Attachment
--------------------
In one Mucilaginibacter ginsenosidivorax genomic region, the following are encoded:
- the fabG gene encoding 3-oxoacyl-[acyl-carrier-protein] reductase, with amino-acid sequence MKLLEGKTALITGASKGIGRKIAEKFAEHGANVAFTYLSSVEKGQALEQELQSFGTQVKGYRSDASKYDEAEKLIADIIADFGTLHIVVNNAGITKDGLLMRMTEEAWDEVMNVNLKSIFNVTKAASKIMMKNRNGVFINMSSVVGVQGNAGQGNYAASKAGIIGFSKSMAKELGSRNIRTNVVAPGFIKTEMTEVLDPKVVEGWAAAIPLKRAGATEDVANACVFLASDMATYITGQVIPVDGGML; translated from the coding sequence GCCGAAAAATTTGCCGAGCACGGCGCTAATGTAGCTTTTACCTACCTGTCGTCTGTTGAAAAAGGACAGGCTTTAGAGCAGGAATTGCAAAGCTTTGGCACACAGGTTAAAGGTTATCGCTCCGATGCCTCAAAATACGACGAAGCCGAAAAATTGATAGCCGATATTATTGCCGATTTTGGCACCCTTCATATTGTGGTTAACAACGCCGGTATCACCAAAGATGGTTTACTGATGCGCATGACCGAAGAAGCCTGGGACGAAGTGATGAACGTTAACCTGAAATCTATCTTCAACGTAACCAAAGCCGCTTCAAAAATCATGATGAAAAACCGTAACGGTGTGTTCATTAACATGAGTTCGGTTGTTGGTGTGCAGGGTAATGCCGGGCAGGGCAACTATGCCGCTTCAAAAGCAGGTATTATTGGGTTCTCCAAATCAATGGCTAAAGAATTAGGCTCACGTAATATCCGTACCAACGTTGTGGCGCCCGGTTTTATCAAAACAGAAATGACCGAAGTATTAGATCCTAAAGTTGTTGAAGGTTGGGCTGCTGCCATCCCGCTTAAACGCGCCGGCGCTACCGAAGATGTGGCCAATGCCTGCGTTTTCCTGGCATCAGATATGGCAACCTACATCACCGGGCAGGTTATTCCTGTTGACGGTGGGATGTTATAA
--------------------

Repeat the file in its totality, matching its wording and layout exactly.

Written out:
In one Mucilaginibacter ginsenosidivorax genomic region, the following are encoded:
- the fabG gene encoding 3-oxoacyl-[acyl-carrier-protein] reductase, with amino-acid sequence MKLLEGKTALITGASKGIGRKIAEKFAEHGANVAFTYLSSVEKGQALEQELQSFGTQVKGYRSDASKYDEAEKLIADIIADFGTLHIVVNNAGITKDGLLMRMTEEAWDEVMNVNLKSIFNVTKAASKIMMKNRNGVFINMSSVVGVQGNAGQGNYAASKAGIIGFSKSMAKELGSRNIRTNVVAPGFIKTEMTEVLDPKVVEGWAAAIPLKRAGATEDVANACVFLASDMATYITGQVIPVDGGML; translated from the coding sequence GCCGAAAAATTTGCCGAGCACGGCGCTAATGTAGCTTTTACCTACCTGTCGTCTGTTGAAAAAGGACAGGCTTTAGAGCAGGAATTGCAAAGCTTTGGCACACAGGTTAAAGGTTATCGCTCCGATGCCTCAAAATACGACGAAGCCGAAAAATTGATAGCCGATATTATTGCCGATTTTGGCACCCTTCATATTGTGGTTAACAACGCCGGTATCACCAAAGATGGTTTACTGATGCGCATGACCGAAGAAGCCTGGGACGAAGTGATGAACGTTAACCTGAAATCTATCTTCAACGTAACCAAAGCCGCTTCAAAAATCATGATGAAAAACCGTAACGGTGTGTTCATTAACATGAGTTCGGTTGTTGGTGTGCAGGGTAATGCCGGGCAGGGCAACTATGCCGCTTCAAAAGCAGGTATTATTGGGTTCTCCAAATCAATGGCTAAAGAATTAGGCTCACGTAATATCCGTACCAACGTTGTGGCGCCCGGTTTTATCAAAACAGAAATGACCGAAGTATTAGATCCTAAAGTTGTTGAAGGTTGGGCTGCTGCCATCCCGCTTAAACGCGCCGGCGCTACCGAAGATGTGGCCAATGCCTGCGTTTTCCTGGCATCAGATATGGCAACCTACATCACCGGGCAGGTTATTCCTGTTGACGGTGGGATGTTATAA